- A glory hole that allows for more thorough reheating. In an all-electric glory hole, there is no burner circulating the air, so while it takes a bit longer to reheat a piece of glass, it allows for a more thorough heat. Many glassmakers come to prefer the less-intense heat of this glory hole.
- High-tech insulation allows for better energy efficiency. Knowing electrical resources might be limited, the glory hole was designed with a significant amount of insulation over a larger surface area so that the heat would be absorbed, then released as needed, a concept Gibbs refers to as the “Hot Rocks Theory.” When the doors are opened to heat a piece, the surface area of the glory hole has been thoroughly heated, and that heat migrates out into the chamber to keep the glass hot. The glory hole is idled down when not in use, conserving energy.
- Glory hole doors close tightly and can be changed quickly. Maintaining heat in the glory hole is critical to the reheating process, and the tight seal on the doors reduces waste heat.Doors tend to last only for six months, so “quick change” doors were created to reduce the downtime from hours to minutes.
- Reduced downtime for furnace maintenance. Typical replacement of a bad refractory or a cracked pot which holds the glass in the furnace is about two weeks. A base was created so that the bottom would drop out, a new base could be inserted, and the system could be back up and running in a few days.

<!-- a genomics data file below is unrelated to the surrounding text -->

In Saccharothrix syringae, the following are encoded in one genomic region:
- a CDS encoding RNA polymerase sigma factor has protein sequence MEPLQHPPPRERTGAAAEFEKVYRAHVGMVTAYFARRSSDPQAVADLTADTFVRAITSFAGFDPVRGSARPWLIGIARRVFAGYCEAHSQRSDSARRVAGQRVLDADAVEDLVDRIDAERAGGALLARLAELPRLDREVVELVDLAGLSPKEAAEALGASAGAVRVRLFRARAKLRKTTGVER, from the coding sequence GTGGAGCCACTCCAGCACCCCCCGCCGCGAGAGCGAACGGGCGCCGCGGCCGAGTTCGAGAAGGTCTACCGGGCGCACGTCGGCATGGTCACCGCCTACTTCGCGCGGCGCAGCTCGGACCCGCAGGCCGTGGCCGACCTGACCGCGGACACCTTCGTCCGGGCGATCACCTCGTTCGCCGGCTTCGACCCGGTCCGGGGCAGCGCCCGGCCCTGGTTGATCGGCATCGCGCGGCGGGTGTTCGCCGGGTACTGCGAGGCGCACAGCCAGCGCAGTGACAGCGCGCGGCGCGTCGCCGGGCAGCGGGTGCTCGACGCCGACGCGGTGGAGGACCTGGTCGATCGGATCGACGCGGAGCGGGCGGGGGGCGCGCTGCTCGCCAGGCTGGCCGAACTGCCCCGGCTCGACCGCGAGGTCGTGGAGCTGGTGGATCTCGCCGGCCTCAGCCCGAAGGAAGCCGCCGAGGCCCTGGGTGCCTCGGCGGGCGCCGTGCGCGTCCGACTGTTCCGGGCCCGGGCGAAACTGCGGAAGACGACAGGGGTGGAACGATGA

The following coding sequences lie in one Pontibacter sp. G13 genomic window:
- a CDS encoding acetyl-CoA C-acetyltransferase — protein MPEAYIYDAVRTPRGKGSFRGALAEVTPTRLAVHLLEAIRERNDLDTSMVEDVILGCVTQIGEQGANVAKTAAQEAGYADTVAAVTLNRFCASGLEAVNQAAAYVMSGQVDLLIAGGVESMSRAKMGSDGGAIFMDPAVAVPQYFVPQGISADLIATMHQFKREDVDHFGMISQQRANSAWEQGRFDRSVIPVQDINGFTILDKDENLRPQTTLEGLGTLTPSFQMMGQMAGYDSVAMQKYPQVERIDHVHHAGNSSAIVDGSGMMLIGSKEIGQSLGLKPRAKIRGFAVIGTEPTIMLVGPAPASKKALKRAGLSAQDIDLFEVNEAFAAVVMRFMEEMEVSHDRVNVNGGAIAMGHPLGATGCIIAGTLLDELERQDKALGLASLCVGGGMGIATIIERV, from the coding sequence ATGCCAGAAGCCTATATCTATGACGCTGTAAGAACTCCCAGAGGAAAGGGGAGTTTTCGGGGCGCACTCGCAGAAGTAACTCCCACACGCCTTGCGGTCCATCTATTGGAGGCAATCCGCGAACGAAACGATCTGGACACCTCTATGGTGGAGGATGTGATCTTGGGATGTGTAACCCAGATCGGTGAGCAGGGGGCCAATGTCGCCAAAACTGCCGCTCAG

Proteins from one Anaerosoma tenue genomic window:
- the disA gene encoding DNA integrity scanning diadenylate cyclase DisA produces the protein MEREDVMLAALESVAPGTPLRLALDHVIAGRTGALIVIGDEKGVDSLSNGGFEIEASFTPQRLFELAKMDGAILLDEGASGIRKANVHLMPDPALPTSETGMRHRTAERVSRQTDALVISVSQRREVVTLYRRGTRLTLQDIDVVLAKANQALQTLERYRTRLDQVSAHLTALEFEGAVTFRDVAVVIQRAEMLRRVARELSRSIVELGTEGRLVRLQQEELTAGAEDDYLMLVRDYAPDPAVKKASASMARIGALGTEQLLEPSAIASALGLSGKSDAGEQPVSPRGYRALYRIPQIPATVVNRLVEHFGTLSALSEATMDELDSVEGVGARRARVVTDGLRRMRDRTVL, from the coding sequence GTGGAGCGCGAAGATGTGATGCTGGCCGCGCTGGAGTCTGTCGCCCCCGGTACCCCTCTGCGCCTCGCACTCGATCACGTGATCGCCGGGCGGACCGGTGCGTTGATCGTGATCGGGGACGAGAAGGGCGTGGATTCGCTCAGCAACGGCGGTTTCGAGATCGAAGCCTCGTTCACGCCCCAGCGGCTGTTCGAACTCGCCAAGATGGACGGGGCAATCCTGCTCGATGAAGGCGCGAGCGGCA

- It operates in silence. Unlike a gas furnace where you hear the roar of combustion, the electric system makes for a virtually silent hot shop.
- It can be used in unusual venues. Electric equipment makes working in challenging environments, where access to gases is limited or impossible, possible. In addition to Celebrity Cruises’ ships, the Museum uses the electric hot shop technology for its Hot Glass Show on the retrofitted Innovations Stage. Since the space used to be a theater and therefore wasn’t built for glassmaking, there is limited opportunity for ventilation, making the electric set-up ideal. It also allows the Museum to use the Auditorium as an extra Hot Glass Show space during busy summer months.
“There were times we weren’t sure it was going to work,” said Gibbs. “Fred really picked me up at a low point and said, ‘Yes, we can.’ And we did. Being able to work together toward a dream that never existed before, in such a professional and innovative way was nothing less than a pure joy.”
“We think of ourselves as making ideas that will contribute to overall studio glass,” said Metz. “For us, it’s nice to know we’ve got something unique. When you’re being really innovative and putting a lot of work into something, it’s nice to have that recognized patent.”
Since 2008, the Museum has been blowing glass at sea on three of Celebrity’s Solstice Class ships and is consistently rated as a top entertainment experience by guests. Over the course of a year, as many as 400,000 cruisers from around the world can take in a Hot Glass Show at sea, essentially doubling the reach of the Museum, which welcomes 420,000 visitors to Corning, annually.
“It’s our mission to tell the world about glass, and that’s exactly what we’re doing on the ships with this electric hot shop,” said Marie McKee, who was president of The Corning Museum of Glass at the time the equipment was developed. “This patent continues the history of The Corning Museum of Glass being innovators. Telling the story of glass history is very exciting and at the core of what we do, but we are also a museum that is reaching out, innovating, and exploring the future.”